As more franchise brands push outward from their local or regional base seeking growth on the national stage, choosing the right city or designated market area (DMA) is always a critical factor in success.
Working with local real estate developers in new markets is one way for franchisors to improve their odds for success, at least in terms of site location. But the best people for them to work with are area developers who already operate successfully in these new venues, understand their market from the inside, and have an organization and infrastructure in place.
This trend toward national expansion represents opportunity for area developers looking to add new brands to their portfolio, as in the case of David Peterman and Mitch Roberts, who have 23 Panera Bread restaurants throughout New England. Realizing they're approaching maximization within their territory, the partners recently signed an agreement with El Pollo Loco to build 25 restaurants in the New England states.
The accompanying chart focuses on population and number of franchises within a DMA, ranking the top 30 areas by percentage of units within a DMA.
(Note: FRANdata, which supplied the data for this listing, notes that these numbers do not include total units for McDonald's, Burger King, and 7-Eleven. While this changes the totals, of course, it has a lesser effect on the percentages. The percentages are derived from a representative sample of franchising, incorporating data from more than 900 systems. The units in the table are from the 30 largest DMAs, and represent about 52 percent of total franchise units nationwide and a population base totaling almost 170 million.)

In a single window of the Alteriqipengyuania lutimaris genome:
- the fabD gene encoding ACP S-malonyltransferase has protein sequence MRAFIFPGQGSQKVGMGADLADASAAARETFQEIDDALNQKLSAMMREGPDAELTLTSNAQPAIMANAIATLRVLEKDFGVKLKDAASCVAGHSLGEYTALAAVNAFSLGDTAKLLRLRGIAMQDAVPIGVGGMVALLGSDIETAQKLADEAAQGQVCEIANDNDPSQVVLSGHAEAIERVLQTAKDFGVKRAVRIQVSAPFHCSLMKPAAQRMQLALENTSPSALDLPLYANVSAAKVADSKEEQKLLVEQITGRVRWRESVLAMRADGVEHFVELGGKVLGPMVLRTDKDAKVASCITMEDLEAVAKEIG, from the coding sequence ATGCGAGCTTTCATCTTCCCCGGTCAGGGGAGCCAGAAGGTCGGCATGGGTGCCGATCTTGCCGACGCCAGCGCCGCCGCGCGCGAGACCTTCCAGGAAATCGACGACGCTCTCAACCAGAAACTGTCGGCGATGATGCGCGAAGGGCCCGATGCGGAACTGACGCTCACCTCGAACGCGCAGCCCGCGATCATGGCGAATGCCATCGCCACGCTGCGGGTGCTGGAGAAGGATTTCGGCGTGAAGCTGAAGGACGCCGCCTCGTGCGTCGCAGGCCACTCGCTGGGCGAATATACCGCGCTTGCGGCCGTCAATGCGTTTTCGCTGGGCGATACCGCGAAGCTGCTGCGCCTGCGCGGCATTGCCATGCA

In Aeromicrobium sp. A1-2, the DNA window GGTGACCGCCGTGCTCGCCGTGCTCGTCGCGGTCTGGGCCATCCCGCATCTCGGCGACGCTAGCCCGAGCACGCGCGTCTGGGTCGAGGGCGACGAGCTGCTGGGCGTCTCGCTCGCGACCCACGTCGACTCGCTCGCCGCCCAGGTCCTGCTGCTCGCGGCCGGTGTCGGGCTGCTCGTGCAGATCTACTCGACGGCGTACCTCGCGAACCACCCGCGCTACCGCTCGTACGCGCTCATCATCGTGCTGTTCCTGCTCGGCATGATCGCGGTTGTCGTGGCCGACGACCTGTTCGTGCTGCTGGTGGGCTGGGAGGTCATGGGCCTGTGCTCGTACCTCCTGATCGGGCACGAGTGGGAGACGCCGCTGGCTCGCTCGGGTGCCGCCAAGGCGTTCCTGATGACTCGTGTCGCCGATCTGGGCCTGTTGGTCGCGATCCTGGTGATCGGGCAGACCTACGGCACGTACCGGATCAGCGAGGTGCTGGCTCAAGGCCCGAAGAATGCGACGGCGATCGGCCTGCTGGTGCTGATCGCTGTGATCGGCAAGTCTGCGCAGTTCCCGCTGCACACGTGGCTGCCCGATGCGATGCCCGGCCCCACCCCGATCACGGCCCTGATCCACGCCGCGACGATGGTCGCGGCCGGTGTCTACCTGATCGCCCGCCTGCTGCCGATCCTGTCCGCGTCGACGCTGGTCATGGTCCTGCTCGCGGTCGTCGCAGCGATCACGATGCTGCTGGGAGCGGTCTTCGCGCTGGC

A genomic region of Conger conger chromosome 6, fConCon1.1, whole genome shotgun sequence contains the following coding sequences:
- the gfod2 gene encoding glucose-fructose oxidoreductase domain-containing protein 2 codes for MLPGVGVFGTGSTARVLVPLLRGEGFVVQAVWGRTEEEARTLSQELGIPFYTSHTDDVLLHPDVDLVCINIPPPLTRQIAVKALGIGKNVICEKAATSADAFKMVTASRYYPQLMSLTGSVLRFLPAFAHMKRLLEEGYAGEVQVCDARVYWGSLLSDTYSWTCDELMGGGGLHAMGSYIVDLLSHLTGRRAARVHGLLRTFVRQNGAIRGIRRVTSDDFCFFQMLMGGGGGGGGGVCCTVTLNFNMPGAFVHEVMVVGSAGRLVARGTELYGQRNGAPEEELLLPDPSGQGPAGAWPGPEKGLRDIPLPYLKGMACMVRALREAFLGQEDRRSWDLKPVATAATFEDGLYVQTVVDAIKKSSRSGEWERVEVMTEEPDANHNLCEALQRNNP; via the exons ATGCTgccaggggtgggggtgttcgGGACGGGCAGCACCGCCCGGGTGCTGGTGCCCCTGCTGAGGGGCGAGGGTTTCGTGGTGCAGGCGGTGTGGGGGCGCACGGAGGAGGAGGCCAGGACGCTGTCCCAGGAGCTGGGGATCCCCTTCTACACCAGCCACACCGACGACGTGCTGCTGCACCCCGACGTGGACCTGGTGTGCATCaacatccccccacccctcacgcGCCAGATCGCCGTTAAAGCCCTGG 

There are many factors in choosing a city or region for expansion. But when it comes to population, it might be as simple as the legendary response of Willie Sutton when asked why he robbed banks: Because that's where the money is. Of course, franchising, even at its historical worst, wasn't bank robbery. The point is this: All other factors being equal, why not go where there are more customers to buy your goods or services?
The figures in the accompanying chart hold few surprises, and even can be considered obvious (the highest concentrations of franchises are found in the nation's largest DMAs). Nevertheless, there are some big-picture, 50,000-foot types of observations that could prove useful to area developers and franchisors looking to expand their geographic footprint.
If you plot the 30 DMAs on a map of the U.S., some patterns, or clusters, are evident. Looking from north to south, roughly 18 of the 30 largest DMAs (60 percent) are in the northern half of the U.S. From east to west, about the same number are east of the Mississippi. Eleven are on the East Coast, and six are on the West Coast. Eight are in the Rust Belt/Midwest, and seven are in the Southeast. The New York and Los Angeles DMAs alone, sitting on opposite corners of the country, account for 9.3 percent of all franchised units nationwide, nearly 1 in 10.
Looking at clusters, or DMAs located relatively close together, the following groupings appear:
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